Keyword Stuffing

Costume pieces needed:

  • White sweatshirt and sweatpants stuffed with pillows or blankets
  • The same few keywords written all over your outfit interspersed with filler words,
  • Bonus: write I <3 Google on the back

Well this is a Halloween costumes blog is about Halloween costumes so I have to say Halloween costumes at least 25 times or it won’t rank for Halloween costumes, right? Wrong. Dead wrong. The days of cramming as many of your keyword as you can into your post are long gone. While it’s still important to communicate to Google (and humans searching) what your post is about, putting your keyword in a certain number of times will not make you rank any higher. Instead focus on writing truly helpful, uniquely compelling content that gets shared and converts well.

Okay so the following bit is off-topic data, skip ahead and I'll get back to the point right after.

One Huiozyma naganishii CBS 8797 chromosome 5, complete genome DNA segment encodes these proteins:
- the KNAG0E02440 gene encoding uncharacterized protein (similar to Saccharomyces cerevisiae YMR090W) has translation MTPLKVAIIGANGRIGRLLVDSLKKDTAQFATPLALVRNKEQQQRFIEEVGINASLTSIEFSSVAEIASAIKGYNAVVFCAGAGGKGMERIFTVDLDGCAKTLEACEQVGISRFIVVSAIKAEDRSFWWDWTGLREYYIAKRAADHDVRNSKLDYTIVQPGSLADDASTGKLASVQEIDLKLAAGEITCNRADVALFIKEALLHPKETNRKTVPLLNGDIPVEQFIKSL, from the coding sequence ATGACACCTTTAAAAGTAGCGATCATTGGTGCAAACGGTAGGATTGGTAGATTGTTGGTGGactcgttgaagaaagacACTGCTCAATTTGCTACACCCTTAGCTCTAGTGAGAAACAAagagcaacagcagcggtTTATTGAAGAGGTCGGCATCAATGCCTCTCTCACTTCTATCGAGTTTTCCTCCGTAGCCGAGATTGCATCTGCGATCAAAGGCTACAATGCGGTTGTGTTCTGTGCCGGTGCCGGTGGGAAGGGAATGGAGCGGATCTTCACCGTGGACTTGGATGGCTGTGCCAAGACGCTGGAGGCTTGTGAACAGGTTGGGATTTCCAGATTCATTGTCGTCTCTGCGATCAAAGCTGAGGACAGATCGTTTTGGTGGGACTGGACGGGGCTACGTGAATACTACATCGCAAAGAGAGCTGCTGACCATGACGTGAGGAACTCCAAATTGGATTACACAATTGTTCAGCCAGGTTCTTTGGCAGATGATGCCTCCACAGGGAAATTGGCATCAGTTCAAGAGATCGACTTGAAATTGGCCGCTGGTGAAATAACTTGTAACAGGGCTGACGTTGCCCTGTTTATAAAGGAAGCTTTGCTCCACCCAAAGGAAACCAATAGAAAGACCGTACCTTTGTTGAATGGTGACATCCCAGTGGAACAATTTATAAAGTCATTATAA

Click-Bait Post Title

Costume pieces needed:

A t-shirt that says phrases like:

  • “I had a great costume before THIS happened”
  • “What costume should you wear for Halloween? Take this quiz!”
  • “Top 10 Halloween costumes for dogs in 2015”

And finally, we arrive at the ever popular click-bait post titles, quiz posts and list posts. Not that these are inherently bad. In fact, lists posts are incredibly well received by most because they’re easy to digest and have a clear outline that’s easy to follow. Plus, compelling titles will definitely get attention. The real danger here is a post title that doesn’t match the message of your actual post. Just as you want ad copy to match the copy on the landing page destination, you want your blog post to accurately answer the question or cover the topic proposed in your post title. Creating a title that is interesting and captivating enough purely because of the usefulness or uniqueness of the topic is a much better route than simply creating a cliffhanger where people want to know the rest of the sentence.

A Final Note: I was going to include Google+ as a scary inbound marketing Halloween costume but let’s face it...anyone dressed as Google+ wouldn’t get invited to the party.